Last weekend, I had the pleasure to be one of the 400-some students who attended the 9th annual New York City Asian American Student Conference, held at the Kimmel Center at NYU. NYCAASC is a student run intercollegiate program dedicated to addressing issues pertinent to Asian/Pacific/Americans on local, national and global scales. It was founded in 2007 as a collaboration between New York University and Columbia University but has since grown to include students from Fordham University, Hunter College, Baruch College, City College and Brooklyn College and School of Visual Arts.
This year’s theme was Critical Mass: Collective Bodies for Action, directly addressing the current events in America such as #BlackLivesMatter. “The goal of this year’s conference is for the Asian/Pacific/American community to reach that critical mass: a point of large scale rupture, but also of creation.”
The keynote speaker was Asian American journalist and cultural critic Jeff Chang. He called for us to further examine the nuances of what it means to have “representation;” he looked at A/P/A solidarity for other minority voices such as the Black and Latino communities. Spoken word poet Paul Tran opened the conference with his powerful poems that examine his Vietnamese heritage. Jess X. Chen also performed spoken word that ranged from topics like the Tienanmen Square Massacre to questions of sexuality matched up to personal art pieces displayed from above. Magnetic North & Taiyo Na brought down the roof with their honest rhymes, organic beats and one sick saxophone.
The 17 workshops in total all looked to address questions of colonized minds and bodies. One workshop,
“Your Parents are White?” Transnational Adoption: Thinking from Their Perspectives and Histories looked at personal and academic perspectives on transnational adoption, discussing the cultural historicity and the psychological impact of adoption. Another workshop #JusticeforAkaiGurley: Asian-Americans on the Indictment of Officer Liang dealt with developing an understanding of the issues of police brutality and the tensions and solidarity between Black and A/P/A communities. The last few workshops focused on concrete strategies to spur attendees into action.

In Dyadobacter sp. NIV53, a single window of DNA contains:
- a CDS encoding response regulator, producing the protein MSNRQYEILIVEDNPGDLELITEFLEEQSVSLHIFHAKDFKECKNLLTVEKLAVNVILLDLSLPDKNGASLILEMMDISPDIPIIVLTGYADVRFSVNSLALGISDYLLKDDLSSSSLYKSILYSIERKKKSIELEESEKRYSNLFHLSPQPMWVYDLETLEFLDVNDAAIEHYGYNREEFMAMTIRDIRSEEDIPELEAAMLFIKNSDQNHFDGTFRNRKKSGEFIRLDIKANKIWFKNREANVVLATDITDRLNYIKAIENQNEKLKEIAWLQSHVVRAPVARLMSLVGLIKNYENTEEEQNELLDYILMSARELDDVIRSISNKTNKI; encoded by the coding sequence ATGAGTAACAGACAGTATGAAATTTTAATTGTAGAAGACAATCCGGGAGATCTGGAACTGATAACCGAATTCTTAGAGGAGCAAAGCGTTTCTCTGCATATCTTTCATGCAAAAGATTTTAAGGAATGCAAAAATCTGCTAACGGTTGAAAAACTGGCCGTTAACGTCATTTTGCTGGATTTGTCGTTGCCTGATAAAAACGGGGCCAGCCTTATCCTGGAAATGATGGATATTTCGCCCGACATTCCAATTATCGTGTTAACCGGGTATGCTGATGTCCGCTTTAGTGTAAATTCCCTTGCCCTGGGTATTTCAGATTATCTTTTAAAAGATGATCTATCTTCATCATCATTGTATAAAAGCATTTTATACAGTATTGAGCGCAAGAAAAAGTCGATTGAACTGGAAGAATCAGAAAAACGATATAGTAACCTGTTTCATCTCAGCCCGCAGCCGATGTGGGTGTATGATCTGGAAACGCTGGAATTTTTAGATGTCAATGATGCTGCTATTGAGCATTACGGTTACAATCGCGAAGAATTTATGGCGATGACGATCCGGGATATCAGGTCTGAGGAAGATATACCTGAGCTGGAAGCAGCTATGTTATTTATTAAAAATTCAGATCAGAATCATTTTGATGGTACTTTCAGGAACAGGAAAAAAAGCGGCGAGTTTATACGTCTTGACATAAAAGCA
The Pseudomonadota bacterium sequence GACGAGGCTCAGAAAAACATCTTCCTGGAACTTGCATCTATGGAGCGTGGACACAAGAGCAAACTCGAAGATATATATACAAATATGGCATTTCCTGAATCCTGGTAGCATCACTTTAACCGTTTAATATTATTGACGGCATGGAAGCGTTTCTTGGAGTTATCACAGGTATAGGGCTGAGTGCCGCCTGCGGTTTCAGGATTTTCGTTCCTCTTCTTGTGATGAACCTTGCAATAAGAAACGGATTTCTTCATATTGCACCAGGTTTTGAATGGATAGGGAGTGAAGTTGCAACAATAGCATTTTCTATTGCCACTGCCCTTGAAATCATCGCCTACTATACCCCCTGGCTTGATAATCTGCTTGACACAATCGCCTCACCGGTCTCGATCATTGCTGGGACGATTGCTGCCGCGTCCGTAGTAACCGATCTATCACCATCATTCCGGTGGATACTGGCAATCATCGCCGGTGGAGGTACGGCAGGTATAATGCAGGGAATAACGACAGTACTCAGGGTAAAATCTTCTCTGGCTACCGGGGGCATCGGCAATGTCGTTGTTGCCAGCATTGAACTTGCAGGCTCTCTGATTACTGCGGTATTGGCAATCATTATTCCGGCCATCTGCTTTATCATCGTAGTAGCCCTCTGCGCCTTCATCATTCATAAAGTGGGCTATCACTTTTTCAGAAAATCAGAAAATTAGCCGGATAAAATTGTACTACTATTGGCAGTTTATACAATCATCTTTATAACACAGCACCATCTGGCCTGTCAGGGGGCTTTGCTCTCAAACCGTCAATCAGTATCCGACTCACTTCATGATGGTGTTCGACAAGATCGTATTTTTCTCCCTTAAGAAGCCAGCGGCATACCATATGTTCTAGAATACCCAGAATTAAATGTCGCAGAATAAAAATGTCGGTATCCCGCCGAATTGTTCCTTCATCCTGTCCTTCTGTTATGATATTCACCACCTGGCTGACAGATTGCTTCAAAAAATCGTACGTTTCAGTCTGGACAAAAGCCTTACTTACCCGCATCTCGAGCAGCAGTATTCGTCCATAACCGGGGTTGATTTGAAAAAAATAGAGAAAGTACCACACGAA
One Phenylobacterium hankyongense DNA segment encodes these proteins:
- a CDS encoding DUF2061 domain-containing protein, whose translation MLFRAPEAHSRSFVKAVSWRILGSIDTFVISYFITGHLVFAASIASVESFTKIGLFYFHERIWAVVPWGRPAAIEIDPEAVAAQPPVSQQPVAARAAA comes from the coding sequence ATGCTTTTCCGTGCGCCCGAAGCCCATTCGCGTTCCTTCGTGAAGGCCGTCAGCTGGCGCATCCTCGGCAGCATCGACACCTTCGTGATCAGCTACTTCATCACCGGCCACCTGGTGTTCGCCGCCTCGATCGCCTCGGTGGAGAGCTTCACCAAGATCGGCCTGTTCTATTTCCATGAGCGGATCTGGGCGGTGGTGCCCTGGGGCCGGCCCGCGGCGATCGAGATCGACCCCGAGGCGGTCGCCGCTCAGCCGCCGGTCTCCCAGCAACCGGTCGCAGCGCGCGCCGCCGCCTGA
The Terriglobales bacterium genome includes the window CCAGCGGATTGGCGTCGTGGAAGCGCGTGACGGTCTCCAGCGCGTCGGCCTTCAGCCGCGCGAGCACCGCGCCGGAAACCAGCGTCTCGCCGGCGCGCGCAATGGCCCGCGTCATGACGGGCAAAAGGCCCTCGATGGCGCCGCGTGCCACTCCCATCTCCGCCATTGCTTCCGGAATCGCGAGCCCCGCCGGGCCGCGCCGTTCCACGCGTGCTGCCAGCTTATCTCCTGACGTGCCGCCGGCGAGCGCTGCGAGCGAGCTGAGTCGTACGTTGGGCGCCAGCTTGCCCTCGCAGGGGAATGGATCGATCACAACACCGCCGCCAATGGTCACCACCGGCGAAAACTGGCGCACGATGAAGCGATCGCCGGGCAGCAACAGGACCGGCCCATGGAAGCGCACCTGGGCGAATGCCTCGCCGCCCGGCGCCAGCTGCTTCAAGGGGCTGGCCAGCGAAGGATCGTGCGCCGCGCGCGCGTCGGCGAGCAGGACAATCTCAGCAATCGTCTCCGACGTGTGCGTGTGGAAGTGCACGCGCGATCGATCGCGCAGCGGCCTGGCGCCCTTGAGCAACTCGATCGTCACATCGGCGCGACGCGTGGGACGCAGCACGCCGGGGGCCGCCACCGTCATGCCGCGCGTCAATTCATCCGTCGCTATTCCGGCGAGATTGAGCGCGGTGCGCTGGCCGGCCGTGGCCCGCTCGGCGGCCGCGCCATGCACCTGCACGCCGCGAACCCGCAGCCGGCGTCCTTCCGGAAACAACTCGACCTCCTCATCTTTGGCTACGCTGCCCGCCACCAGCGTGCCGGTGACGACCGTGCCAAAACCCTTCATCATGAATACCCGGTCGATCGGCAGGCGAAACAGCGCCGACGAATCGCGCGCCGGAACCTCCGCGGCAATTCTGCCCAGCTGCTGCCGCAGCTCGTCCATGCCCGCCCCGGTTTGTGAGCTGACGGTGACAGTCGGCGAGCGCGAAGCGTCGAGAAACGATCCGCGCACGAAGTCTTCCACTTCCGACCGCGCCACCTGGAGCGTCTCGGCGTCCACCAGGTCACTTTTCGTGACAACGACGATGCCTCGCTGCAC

Digital Storytelling: How to Create Your Own Web Series set the stage to inspire students to do their own storytelling.
By the end of the day, I, along with the other students, organizers and speakers, was left exhausted, my head crammed with new information and perspectives to later wrestle and process. But I was also left oddly moved by the energy and the motivation pulsing throughout the conference. The A/P/A community is not often recognized as one with a voice; often times, we are silenced with the dismissing “model minority” label. But here, I saw hundreds of voices speaking up, yearning to reach out. I’m listening. We’re listening.
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